SharePoint is clearly expensive, since you have to pay the licenses, and you probably need to hire highly-paid consultants. Open Source solutions, on the other hand, are entirely free, usually they are not very hard to setup, and in my experience consultants do not charge you so much. I think that the reason for it is that the learning curve for SharePoint is way steeper than for an Open Source system (the latter are developed by those who use them, and if the solution is mature the community creates the documentation, too). However, the ROI may still be in favour of SharePoint. (By the way, since I joined the project when SharePoint was already part of it, all these consideratons are entirely my own.)

For the end user, SharePoint is quite simple to use, and if a system is easier to use than another, I can reduce the time it takes me to train the users, and the help desk will receive less requests. If, for example, the training takes one hour less, we are saving 40000 hours, and we do not need to hire new people for the helpdesk. For us, it pays itself just with the hard ROI, the part that is easy to calculate.

Also, a simpler, faster (eg: save to a document library is just like saving it to a folder) system is more likely to be accepted, hence the benefits are higher, and capturing knowledge from the field workers is one of the main purposes of our project. (We are currently looking at third-party solutions to allow easy access from low bandwidth areas, too.)

On top of this, we have the opportunity cost of having the integration with MS Office, and all the other features.

For a large organization, with an internal team of developers, I think it can be very cost-effective. For a smaller, one, this may not be the case. A partnership may be a way to go, if you think it may be flexible enough, or you could also search for organization willing to create and mantain the service for you (and I do not see why we wouldn't!)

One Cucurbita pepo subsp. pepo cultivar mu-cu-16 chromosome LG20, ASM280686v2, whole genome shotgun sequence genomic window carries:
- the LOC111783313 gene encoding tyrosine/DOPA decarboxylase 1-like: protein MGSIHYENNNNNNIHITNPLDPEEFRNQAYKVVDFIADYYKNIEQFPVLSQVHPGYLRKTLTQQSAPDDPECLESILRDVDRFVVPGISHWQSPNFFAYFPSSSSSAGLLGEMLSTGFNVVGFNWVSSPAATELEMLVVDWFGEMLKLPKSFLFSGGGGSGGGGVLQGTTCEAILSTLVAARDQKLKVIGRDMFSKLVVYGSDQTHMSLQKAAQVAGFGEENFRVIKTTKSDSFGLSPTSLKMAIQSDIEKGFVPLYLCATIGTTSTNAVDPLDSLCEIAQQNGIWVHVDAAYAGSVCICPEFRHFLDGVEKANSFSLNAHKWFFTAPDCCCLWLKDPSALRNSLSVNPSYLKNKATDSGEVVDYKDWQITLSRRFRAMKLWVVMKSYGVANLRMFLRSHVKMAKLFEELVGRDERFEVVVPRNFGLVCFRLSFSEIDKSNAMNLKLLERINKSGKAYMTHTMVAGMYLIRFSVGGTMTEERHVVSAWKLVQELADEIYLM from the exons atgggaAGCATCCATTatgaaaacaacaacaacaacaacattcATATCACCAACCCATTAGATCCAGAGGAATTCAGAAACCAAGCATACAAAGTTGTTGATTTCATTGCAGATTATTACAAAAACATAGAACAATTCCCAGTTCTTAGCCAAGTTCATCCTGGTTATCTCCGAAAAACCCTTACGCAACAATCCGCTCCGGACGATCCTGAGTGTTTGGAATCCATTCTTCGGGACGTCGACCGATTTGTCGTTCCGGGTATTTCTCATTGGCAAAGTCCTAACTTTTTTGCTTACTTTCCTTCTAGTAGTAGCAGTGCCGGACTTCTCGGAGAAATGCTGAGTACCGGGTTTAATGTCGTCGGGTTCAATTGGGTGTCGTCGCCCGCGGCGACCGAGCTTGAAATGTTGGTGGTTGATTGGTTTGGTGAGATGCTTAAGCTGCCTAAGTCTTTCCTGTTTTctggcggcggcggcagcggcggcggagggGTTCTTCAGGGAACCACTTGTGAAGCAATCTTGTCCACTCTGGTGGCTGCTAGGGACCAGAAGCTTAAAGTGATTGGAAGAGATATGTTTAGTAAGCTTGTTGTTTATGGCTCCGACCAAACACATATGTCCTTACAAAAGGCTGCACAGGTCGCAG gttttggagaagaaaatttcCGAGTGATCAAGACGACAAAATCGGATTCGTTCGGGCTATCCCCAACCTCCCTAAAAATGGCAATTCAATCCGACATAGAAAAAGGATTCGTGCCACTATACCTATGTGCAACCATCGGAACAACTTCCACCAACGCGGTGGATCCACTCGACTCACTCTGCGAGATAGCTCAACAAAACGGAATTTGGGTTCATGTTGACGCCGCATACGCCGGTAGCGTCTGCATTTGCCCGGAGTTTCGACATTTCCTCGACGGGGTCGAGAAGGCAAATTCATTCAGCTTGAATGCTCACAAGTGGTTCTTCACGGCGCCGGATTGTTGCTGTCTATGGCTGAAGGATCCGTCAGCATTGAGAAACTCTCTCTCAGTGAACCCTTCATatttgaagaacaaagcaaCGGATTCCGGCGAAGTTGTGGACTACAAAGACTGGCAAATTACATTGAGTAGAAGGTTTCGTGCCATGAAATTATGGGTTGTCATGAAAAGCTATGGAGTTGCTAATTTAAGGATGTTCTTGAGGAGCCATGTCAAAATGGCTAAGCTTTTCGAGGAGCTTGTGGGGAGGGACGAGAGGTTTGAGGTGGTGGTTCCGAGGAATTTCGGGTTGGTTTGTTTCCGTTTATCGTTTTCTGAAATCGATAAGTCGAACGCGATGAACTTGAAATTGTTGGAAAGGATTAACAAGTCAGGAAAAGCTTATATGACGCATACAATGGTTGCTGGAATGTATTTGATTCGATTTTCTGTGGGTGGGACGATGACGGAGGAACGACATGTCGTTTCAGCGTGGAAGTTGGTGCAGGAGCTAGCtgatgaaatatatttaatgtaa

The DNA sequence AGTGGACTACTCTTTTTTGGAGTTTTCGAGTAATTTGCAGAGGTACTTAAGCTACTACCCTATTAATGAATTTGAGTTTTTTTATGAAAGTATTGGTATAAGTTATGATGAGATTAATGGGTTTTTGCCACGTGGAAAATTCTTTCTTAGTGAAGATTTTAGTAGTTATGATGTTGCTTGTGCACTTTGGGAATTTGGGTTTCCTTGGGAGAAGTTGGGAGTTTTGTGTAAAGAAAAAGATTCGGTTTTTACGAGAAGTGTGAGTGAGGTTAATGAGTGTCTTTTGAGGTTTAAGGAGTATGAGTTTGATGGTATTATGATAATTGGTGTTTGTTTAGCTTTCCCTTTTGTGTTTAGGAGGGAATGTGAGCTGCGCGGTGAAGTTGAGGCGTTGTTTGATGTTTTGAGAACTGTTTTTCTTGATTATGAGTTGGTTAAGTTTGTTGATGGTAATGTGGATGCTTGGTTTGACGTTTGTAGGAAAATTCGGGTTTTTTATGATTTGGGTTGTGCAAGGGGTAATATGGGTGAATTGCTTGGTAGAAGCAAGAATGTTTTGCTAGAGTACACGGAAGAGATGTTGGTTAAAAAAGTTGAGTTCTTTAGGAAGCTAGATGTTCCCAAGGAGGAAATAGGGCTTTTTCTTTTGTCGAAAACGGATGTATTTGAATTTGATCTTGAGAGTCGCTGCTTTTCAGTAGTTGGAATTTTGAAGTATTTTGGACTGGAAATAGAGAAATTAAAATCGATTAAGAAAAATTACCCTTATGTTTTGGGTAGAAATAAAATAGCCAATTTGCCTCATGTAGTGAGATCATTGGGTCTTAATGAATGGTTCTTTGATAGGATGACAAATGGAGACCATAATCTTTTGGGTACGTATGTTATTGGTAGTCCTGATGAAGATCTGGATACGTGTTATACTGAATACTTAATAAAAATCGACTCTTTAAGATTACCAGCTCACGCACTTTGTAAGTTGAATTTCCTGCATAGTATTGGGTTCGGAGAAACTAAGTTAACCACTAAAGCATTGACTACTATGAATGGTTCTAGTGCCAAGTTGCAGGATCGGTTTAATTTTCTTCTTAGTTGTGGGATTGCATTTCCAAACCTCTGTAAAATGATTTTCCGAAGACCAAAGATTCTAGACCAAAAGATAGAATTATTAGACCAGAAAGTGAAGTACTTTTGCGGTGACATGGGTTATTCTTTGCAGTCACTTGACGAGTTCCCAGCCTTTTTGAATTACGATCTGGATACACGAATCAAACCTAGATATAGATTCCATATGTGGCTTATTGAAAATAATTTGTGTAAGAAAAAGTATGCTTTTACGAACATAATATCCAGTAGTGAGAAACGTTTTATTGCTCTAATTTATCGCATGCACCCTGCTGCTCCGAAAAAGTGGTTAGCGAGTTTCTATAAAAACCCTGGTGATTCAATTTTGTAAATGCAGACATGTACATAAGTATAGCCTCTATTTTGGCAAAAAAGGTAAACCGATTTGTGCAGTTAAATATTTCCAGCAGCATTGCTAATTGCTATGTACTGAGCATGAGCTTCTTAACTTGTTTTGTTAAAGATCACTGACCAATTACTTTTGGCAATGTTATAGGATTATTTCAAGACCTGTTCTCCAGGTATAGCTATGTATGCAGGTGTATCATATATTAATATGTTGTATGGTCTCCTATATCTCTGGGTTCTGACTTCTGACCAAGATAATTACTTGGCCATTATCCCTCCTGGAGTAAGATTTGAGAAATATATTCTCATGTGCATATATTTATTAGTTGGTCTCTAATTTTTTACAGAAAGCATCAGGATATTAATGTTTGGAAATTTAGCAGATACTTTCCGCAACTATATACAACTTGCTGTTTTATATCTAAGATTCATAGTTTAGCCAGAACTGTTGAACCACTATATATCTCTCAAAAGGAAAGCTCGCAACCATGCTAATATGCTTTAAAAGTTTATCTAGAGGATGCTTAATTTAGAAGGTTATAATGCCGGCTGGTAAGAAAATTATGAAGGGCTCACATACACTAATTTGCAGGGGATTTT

Comment by Peter J. Bury on October 28, 2010 at 8:38am
Thanks Gabriele for starting this potentially very useful discussion. I like your 'close to your heart', though I'm not sure about the first one (on Sharepoint).
Why and this comes to my biggest problem, being an adventurist and hence interested in discovering new things that may be responses to my needs: the rate of emergence of new applications on ever new platforms is so immense that it's virtually impossible to follow them all. One has to rely on other trusted experience and discovering those takes time as well. Not forgetting that each context of realities is different almost every time!

On Sharepoint my perception is that it is expensive and requires an organizational and probably in the IRC (WASH) case (my organization) a multi-organizational / partnership based decision?

Comment by Gabriele on October 27, 2010 at 6:24pm
Dear Shariful,

It is great to have your words as a baptism of this new group! I believe that a KM practitioner _needs_ to know what tools are available to be more effective, but also to be able to calculate the ROI of a KM strategy.

I look forward to everybody's contribution, and I will do my best to jump start the discussion about some topics that are close to mye heart: Sharepoint for KM, Mobile KM, what you need in a website for an effective KM, and low bandwidth design (the wiki page needs an update). I would love to see sections about managing taxonomies, social networking tools, and data mining, too, but anybody is welcome to contribute!
Comment by Md. Shariful Alam on October 26, 2010 at 11:07am
'KM4Dev' is a new as a word. But knowledge is used for development from the beginning of stone age. Now mass communication and information technology are reaching almost everywhere in this planet. Digital divide is getting thinner every day and we are not living in an individual country. We are now living in a big village; the Global Village. When I am writing this article and share my feelings with Mr. Gabriele (and others who join this group) with the help of technology and join a discussion group "Technology for KM4Dev", it represent and describe the glory of technology that will accelerate the KM4Dev. Thanks Gabriele. I am looking foreword to here from you...